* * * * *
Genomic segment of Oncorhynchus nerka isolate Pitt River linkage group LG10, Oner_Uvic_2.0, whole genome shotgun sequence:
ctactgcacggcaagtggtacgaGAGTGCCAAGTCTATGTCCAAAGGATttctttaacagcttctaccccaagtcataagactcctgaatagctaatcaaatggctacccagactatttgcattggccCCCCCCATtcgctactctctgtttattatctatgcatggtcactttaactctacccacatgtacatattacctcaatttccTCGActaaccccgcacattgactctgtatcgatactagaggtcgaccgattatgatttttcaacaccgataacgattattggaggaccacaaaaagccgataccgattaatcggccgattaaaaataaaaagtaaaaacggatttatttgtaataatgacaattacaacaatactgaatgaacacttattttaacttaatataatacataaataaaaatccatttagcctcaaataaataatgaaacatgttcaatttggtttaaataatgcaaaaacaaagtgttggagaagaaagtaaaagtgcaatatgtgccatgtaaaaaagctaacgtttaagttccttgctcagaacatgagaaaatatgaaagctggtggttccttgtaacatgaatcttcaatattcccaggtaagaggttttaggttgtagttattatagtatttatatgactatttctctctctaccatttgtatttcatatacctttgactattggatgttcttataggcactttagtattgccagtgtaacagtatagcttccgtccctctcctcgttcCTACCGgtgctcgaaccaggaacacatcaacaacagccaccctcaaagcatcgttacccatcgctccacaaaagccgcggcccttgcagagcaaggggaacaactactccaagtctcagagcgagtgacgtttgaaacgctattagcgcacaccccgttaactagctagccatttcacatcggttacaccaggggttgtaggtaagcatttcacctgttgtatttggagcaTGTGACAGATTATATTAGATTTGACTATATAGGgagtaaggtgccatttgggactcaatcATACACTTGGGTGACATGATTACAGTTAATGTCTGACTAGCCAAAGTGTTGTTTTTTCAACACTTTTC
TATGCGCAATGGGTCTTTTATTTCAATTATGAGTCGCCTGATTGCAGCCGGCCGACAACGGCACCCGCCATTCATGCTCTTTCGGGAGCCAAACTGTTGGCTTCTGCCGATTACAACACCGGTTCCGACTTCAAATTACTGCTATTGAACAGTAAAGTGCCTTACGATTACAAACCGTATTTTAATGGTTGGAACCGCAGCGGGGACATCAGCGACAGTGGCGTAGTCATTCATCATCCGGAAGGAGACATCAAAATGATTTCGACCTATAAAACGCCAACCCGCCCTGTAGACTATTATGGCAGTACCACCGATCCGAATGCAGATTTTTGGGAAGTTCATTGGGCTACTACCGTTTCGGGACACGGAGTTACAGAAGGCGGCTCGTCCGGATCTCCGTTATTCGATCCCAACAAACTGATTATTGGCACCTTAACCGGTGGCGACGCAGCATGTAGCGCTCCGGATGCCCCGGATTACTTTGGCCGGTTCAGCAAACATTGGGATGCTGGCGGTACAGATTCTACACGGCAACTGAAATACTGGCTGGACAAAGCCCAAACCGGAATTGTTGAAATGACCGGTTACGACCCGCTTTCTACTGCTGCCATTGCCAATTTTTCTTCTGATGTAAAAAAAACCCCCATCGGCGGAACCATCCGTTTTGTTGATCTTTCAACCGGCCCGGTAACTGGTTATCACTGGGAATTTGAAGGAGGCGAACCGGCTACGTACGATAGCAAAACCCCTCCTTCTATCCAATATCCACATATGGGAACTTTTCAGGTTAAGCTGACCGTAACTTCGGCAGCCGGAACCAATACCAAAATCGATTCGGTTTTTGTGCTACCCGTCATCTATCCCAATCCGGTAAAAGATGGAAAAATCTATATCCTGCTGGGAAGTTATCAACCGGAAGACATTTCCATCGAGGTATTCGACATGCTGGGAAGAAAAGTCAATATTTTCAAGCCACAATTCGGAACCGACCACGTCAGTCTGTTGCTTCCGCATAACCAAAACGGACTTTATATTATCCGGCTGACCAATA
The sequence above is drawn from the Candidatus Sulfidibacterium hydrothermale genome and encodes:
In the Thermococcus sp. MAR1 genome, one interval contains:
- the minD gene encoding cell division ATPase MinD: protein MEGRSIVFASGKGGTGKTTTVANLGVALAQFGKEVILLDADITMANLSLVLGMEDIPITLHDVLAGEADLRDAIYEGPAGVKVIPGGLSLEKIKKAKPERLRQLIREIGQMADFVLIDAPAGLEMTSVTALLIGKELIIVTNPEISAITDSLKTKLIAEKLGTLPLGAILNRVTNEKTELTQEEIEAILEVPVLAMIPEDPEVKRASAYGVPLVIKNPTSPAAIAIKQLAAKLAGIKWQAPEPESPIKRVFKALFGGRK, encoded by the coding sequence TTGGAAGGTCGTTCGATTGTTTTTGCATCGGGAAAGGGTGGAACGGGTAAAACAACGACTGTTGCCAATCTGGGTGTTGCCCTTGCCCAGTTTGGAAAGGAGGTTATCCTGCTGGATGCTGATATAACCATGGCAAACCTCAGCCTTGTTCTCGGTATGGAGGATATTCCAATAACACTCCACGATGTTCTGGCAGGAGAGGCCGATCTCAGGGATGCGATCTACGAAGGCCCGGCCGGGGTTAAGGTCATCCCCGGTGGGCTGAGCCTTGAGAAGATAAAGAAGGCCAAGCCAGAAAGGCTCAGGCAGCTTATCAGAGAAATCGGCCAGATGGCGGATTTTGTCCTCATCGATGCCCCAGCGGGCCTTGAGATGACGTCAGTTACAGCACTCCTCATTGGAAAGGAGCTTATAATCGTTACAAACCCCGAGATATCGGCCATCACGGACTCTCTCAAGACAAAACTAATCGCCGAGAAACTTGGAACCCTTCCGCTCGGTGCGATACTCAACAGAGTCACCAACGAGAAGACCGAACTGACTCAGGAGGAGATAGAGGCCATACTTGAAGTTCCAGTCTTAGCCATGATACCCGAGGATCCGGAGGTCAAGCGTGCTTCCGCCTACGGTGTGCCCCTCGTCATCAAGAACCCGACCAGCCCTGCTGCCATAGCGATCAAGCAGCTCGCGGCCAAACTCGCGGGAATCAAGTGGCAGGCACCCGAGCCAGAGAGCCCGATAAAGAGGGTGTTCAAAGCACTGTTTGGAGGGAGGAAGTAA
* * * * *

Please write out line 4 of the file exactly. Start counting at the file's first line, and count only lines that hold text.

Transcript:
The sequence above is drawn from the Candidatus Sulfidibacterium hydrothermale genome and encodes: